Since Crohn’s disease is an inflammatory disease most often affecting the small intestines, people who have this disease have difficulty digesting and absorbing important nutrients. Crohn’s patients are often lacking in vitamins A, D, K, and B-12. Essential omega-3 fatty acids reduce inflammation and help the lining of the colon to heal itself.

  6. Crohn's Self-Care Measures

    Some dietary suggestions for those with colitis, crohn's and irritable bowel syndrome.

  7. The Probiotic Solution for Colitis

    Bacterial balance can be the most significant factor influencing gut ecology and health.

  8. Spirulina & Crohn's Disease

    Because spirulina is highly nutritious, consuming it may improve your nutritional status and reduce weight loss and fatigue. In addition, spirulina is a potent antioxidant that also boosts the immune system and helps suppress inflammation.

  9. Sugar free diet: a new perspective in the treatment of Crohn disease?

    Since several studies have shown that patients with Crohn's disease have an increased consumption of refined carbohydrates, the influence of a diet excluding refined sugar on the course of the disease was examined. The first group was treated with a low carbohydrate diet (refined sugar excluded), the second group received a high carbohydrate diet (refined sugar-rich). In patients with higher activities of the disease (activity index 100-200 points), the diet which restricted refined sugar was superior to the sugar-rich diet; in 4 out of 5 patients the disease activity decreased and remained so throughout the study-period. In contrast to this 4 patients treated with the sugar-rich diet had to be taken off the treatment because of increasing activities of the disease.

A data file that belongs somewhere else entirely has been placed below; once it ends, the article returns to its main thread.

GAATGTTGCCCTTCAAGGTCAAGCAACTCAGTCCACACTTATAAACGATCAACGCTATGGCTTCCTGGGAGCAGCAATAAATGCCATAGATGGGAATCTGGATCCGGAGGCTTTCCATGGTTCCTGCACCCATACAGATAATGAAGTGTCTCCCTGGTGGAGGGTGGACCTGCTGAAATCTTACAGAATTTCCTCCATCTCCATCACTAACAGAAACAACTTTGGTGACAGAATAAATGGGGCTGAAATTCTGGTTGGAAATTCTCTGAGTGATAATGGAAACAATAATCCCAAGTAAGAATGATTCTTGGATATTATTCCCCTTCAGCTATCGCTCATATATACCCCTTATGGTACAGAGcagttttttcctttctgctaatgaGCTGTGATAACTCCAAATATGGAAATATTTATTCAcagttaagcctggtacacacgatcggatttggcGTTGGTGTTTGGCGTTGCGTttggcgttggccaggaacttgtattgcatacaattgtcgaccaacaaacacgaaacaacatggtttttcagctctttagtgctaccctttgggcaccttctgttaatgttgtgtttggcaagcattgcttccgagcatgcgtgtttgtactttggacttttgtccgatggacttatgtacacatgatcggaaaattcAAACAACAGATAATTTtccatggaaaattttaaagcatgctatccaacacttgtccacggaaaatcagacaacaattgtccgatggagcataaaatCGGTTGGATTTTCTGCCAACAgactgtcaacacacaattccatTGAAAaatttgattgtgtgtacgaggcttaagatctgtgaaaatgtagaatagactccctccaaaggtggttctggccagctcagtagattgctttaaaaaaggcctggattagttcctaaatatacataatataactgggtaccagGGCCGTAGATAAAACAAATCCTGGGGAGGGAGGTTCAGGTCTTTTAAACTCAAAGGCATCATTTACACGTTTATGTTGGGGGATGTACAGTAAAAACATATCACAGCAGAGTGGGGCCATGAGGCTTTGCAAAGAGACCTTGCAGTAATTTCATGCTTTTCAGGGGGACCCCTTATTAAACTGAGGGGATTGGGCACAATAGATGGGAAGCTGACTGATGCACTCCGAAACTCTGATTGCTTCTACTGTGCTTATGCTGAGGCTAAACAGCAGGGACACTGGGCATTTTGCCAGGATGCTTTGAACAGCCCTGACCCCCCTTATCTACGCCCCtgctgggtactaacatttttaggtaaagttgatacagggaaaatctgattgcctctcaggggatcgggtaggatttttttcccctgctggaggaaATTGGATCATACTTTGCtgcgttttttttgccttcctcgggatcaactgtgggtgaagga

SCIENTIFIC STUDY

  10. Bromelain as a Supplement for Inflammatory Bowel Disease

    Bromelain is a proteolytic enzyme that is extracted from the stem and juice of pineapple. Bromelain is an anti-inflammatory and is being studied for use as a supplement for inflammatory bowel disease.

  11. Leaky Gut Syndrome

    Oral supplementation with friendly bacteria and digestive enzymes help restore intestinal permeability. Substances known as probiotics supply these friendly bacteria. Probiotics include tablets containing Lactobacillus acidophilus, Propionibacterium freudenreichii, shermanii, and Bifidobacterium bifidum.

  12. An Exploratory Clinical Pilot Study Utilizing Acemannan in Inflamatory Bowel Disease

    This document contains 51 examples on research and studies of acemannan for wide range of diseases including Crohn's disease (Example 12). Nine IBD patients were admitted and were treated daily with 200 mg acemannan in capsules. Acemannan provided dramatic clinical improvement in the acute inflammatory phase of the disease. Inflammatory bowel disease (IBD) is a collective term for Crohn's disease, ulcerative colitis and other conditions of the gastrointestinal tract. Crohn's occurs mainly in the ileum and colon, whereas ulcerative colitis is limited to the colon. At least three credible hypotheses have been set forth to explain the etiology of IBD. One holds that an unknown infectious agent, such as a slowly growing bacterium or virus, triggers the immune system and sets up a chronic inflammatory response. The second holds that this same sequence of events is caused by a toxic substance, such as food-borne or environmental contaminants. The third hypothesis suggests that the inflammatory response is an autoimmune condition.